The paper "Case of Valilas v Januzaj" is a good example of a case study on the law. Valilas v Januzaj  EWCA Civ 436 is a recent English contract law case concerning when a repudiatory breach is legal (Palmer 1). Mr. Valilas entered an informal contract with Mr. Janujaz under which the latter would use his facility and equipment for dental treatment in exchange for half of his monthly earnings. Mr. Janujaz had another agreement with the resident Primary Care Trust (PCT), which paid him beforehand on a monthly basis for meeting the threshold of agreed units during that duration (Smithdale 1).
He would refund any extra payments to PCT whenever the units were fewer than agreed. Mr. Janujaz discovered he could not keep up with the rates of refunds and stopped giving Mr. Valilas his dues (Steward and Dixon 1). Mr. Valilas responded by terminating the contract, forcing the contract between Mr. Janujaz and the PCT to end as well (Woods and Rowan 1). The issue came before the Court of Appeal to determine whether: Mr. Janujaz’ s stopping of the monthly payments constituted a repudiatory breach; and if it was not, whether Mr.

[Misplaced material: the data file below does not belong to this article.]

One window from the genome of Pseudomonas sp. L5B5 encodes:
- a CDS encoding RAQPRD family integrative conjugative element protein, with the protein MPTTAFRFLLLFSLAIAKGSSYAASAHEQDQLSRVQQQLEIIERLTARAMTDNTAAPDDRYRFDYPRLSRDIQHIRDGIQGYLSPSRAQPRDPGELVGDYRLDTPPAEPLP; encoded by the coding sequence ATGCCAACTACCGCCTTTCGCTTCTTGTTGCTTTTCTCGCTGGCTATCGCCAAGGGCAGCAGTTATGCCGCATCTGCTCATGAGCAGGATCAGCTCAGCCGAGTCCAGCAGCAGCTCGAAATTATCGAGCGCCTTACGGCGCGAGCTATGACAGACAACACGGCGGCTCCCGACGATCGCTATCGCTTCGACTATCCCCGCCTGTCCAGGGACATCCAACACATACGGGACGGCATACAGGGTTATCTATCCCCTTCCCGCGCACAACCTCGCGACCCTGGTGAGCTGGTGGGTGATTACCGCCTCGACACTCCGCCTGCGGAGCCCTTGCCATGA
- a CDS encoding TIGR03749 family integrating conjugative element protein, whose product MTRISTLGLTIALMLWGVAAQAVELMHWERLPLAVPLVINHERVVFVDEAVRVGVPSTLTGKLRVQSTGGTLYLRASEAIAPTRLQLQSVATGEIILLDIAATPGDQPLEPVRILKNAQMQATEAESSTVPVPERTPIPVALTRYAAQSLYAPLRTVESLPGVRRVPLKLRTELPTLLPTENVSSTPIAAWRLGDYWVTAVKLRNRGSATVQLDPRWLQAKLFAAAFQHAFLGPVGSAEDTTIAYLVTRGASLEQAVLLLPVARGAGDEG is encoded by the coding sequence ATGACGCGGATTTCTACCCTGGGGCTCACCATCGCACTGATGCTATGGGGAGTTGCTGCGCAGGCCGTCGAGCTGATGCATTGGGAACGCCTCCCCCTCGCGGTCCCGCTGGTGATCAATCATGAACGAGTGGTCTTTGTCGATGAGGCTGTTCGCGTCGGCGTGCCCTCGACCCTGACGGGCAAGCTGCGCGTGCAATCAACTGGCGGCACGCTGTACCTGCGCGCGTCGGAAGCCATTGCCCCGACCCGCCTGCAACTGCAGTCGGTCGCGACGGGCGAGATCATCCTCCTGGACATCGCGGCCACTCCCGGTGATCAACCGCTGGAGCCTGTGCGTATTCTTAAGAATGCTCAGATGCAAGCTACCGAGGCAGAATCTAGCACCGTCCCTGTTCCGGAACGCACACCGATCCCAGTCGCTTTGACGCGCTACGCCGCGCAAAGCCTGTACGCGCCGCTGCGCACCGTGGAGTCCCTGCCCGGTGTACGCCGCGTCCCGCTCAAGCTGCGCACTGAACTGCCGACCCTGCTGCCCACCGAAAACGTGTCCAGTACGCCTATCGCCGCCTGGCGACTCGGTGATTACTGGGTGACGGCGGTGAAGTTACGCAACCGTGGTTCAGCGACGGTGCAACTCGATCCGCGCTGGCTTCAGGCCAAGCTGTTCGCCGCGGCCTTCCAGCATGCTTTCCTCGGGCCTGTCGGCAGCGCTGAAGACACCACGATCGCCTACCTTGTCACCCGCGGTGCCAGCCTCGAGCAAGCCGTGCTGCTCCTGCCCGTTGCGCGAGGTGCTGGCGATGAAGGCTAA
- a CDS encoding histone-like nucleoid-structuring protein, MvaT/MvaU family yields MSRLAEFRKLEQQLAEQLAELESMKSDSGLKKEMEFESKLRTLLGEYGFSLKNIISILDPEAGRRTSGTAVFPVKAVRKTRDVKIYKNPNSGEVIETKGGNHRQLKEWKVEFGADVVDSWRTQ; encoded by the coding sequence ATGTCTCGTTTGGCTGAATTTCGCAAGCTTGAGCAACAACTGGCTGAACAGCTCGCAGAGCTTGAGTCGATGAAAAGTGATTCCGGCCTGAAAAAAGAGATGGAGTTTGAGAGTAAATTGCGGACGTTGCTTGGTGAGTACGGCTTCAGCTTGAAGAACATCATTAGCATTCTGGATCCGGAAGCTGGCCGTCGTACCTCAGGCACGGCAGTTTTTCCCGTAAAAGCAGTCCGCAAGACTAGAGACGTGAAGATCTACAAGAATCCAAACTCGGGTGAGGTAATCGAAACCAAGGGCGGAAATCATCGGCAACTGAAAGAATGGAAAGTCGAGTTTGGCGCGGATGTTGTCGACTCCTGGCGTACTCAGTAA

Valilas was responsible for any damages incurred by Mr. Janujaz by ceding his contract with the PCT. As Elliott and Hemming (1) noted, by a ratio of 2:1, the Court ruled that the non-payment did not constitute a repudiatory breach on the following grounds: a) the contract did not specify when the monthly payments were to be made; b) the duty to make timely payments was vague; it did not envisage the problem and did not specify actions that would constitute non-compliance with the terms; c) Mr Janujaz could have completed the repayments, though, at a later date; and Mr.
Valilas was not at risk of any material loss due to the delayed payment.